1749 ENGLISH POETRY 1579-1830: SPENSER AND THE TRADITION

Thomas Edwards

William Warburton, Note in The Dunciad, complete in Four Books (1749) 66-67 & n.



Next bidding all draw near on bended knees,
The Queen confers her Titles and Degrees.
Her children first of more distinguish'd sort,
Who study Shakespeare at the Inns of Court,
Impale a Glow-worm, or Vertu profess,
Shine in the dignity of F.R.S.

VER. 567. Her Children first of more distinguish'd sort,

Who study Shakespeare at the Inns of Court.]

Ill would that Scholiast discharge his duty, who should neglect to honour those whom DULNESS had distinguished: or suffer them to lye forgotten, when their rare modesty would have left them nameless. Let us not, therefore, overlook the Services which have been done her Cause, by one Mr. Thomas EDWARDS, a Gentleman, as he is pleased to call himself, of Lincoln's Inn: but, in reality, a Gentleman only of the Dunciad; or, to speak him better, in the plain language of our honest Ancestors to such Mushrooms, A Gentleman of the last Edition: who nobly eluding the solicitude of his careful Father, very early retained himself in the cause of Dulness against Shakespear, and hath now happily finished the Dunce's progress, in personal abuse. For a Libeller is nothing but a Grub-street Critic run to Seed. SCRIB.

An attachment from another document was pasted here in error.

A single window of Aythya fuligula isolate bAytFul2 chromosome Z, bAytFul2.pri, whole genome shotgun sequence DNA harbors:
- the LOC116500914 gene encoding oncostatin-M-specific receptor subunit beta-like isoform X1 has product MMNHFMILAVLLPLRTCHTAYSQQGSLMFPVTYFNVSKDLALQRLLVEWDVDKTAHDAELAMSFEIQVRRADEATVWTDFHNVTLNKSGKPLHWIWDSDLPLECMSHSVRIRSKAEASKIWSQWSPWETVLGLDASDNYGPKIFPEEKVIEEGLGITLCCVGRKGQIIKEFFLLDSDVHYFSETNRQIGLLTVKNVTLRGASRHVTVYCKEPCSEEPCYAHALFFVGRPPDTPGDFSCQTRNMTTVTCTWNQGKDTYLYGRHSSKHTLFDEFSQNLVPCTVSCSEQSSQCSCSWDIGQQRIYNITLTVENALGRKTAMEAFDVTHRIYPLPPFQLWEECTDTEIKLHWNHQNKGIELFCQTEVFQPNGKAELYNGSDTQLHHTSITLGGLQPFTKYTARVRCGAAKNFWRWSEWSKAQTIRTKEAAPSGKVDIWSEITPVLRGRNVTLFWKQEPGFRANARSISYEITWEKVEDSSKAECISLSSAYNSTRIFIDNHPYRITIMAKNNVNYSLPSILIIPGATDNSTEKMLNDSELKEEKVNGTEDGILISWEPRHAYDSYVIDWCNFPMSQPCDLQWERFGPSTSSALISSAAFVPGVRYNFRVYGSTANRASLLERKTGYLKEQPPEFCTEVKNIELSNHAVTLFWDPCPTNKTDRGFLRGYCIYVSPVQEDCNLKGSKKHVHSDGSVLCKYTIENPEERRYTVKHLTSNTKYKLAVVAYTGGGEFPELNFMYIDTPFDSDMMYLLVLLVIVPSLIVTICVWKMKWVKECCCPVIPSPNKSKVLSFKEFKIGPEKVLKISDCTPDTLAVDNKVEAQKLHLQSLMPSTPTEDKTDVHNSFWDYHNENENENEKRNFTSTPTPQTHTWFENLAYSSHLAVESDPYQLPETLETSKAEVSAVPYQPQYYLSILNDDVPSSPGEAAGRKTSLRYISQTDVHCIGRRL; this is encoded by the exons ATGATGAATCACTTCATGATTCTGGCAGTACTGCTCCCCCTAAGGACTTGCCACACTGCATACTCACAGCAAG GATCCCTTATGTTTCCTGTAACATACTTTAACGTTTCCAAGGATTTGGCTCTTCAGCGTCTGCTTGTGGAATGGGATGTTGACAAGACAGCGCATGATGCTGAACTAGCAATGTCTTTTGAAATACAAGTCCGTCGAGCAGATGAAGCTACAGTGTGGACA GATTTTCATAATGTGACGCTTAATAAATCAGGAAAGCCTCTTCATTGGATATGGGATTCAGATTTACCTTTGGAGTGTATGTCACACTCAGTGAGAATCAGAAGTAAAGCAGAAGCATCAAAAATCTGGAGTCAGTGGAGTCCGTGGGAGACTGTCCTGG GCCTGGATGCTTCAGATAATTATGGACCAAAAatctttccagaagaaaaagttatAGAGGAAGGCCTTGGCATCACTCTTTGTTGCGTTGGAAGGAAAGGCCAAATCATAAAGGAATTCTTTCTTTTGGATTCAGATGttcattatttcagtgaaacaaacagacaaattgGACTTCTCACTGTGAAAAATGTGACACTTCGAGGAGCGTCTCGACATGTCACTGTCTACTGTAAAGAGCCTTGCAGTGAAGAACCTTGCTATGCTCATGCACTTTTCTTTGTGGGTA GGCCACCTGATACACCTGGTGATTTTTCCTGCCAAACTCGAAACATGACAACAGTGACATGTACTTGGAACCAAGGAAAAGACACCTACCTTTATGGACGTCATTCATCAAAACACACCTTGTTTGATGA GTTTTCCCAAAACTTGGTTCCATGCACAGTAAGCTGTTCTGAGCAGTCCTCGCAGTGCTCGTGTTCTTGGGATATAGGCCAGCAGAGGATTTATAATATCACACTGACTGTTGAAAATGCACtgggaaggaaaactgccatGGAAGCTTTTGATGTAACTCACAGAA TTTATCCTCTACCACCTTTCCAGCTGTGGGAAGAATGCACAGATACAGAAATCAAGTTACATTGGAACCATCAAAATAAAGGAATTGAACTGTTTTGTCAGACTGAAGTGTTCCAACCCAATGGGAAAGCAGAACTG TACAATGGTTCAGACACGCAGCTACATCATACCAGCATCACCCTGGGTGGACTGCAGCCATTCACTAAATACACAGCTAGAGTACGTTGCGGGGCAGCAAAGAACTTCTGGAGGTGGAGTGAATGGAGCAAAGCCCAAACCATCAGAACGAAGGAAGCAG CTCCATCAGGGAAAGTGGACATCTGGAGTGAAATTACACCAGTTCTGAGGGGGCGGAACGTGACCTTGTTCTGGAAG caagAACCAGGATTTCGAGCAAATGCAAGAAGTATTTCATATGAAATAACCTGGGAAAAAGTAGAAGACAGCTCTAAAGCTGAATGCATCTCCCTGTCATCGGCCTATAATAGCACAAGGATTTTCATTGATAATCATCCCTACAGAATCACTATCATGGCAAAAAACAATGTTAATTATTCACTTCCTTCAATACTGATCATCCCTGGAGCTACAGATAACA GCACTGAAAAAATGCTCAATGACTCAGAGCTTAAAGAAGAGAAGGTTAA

This Tribe of Men, which Scriblerus has here so well exemplified, our Poet hath elsewhere admirably characterized in that happy line,

A brain of Feathers, and a heart of Lead.

For the satire extends much farther than to the person who occasioned it, and takes in the whole species of those on whom a good Education (to fit them for some useful and learned profession) has been bestowed in vain. That worthless band,

Of ever listless Loit'rers, that attend
No cause, no trust, no duty, and no Friend.

Who, with an understanding too dissipated and futile for the offices of civil life; and a heart too lumpish, narrow, and contracted for those of social, become fit for nothing: And so turn Wits and Criticks, where sense and civility are neither required nor expected.